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The political playbook: power trip 101

Editorial by Chad Hobbs:

Messenger Staff

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 Truth is a fickle thing. Everyone wants it, but far fewer are willing to offer it. Those in power demand it, but rarely do they return it.

 Humanity has proven time and time again, as a general rule, that as a person’s condition improves in regards to wealth, power, and success, so too does their propensity for thinking that they know best on how to dictate and define the lives of everyone around them, especially those they view as below them. An “I know better than you” philosophy is often the terrible side effect of success.

 Pity the fool who decides to step out of line and shed light upon the shadows that such individuals cast as they decide everyone else’s fate. In trying to bring truth to the masses, such a fool will often find persecution from those in power, rather than their repentance.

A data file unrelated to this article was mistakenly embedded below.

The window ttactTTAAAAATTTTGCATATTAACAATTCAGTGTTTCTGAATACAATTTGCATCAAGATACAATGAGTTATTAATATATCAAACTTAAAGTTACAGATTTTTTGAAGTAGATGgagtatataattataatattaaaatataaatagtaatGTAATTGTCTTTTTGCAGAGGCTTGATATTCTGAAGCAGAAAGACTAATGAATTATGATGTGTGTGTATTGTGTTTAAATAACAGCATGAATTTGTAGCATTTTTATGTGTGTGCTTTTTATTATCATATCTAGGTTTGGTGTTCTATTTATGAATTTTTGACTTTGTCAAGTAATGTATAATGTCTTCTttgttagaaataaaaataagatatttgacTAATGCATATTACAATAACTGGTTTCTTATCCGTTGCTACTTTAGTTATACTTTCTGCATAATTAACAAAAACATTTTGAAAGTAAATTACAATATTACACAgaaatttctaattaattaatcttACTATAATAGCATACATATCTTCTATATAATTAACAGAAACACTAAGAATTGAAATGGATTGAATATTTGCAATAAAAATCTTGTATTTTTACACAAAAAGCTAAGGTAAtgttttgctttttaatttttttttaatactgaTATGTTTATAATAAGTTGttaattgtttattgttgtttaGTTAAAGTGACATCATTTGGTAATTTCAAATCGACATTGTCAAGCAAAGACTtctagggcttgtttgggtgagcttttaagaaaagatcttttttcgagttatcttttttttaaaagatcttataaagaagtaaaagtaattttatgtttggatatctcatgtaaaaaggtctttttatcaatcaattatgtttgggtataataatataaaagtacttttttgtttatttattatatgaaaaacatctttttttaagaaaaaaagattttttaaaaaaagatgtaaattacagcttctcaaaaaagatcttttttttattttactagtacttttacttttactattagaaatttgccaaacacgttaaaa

No one bats an eye when a reporter writes a story about a drug addict or common thief violating the trust of this county. Go sticking your nose in the shadows where some elected officials like to operate, however, seeking truth on how the people of the county are being governed, and you may find a hornet’s nest swarming your head.

 Such is the predicament I have found myself in, and such is the reason small communities like our own are infamous for their “good ol’ boy” politics. It’s a playbook as old as time.

 First, they try to smear your name and threaten you into submission. Most of the time, they never have to go any further than that. It has surely worked in this county before.

 Occasionally, though, some hardheaded, nothing-to-lose individual rises up from the peasant ranks and refuses to back down. Heaven knows I’ve lost more by my own hand in the past than anyone could ever threaten to take now.

 When such an impasse takes place, there is usually no other option except for the powerful to raise the pot. Such power rarely folds and simply hands over truth. Instead, they double down and come back harder.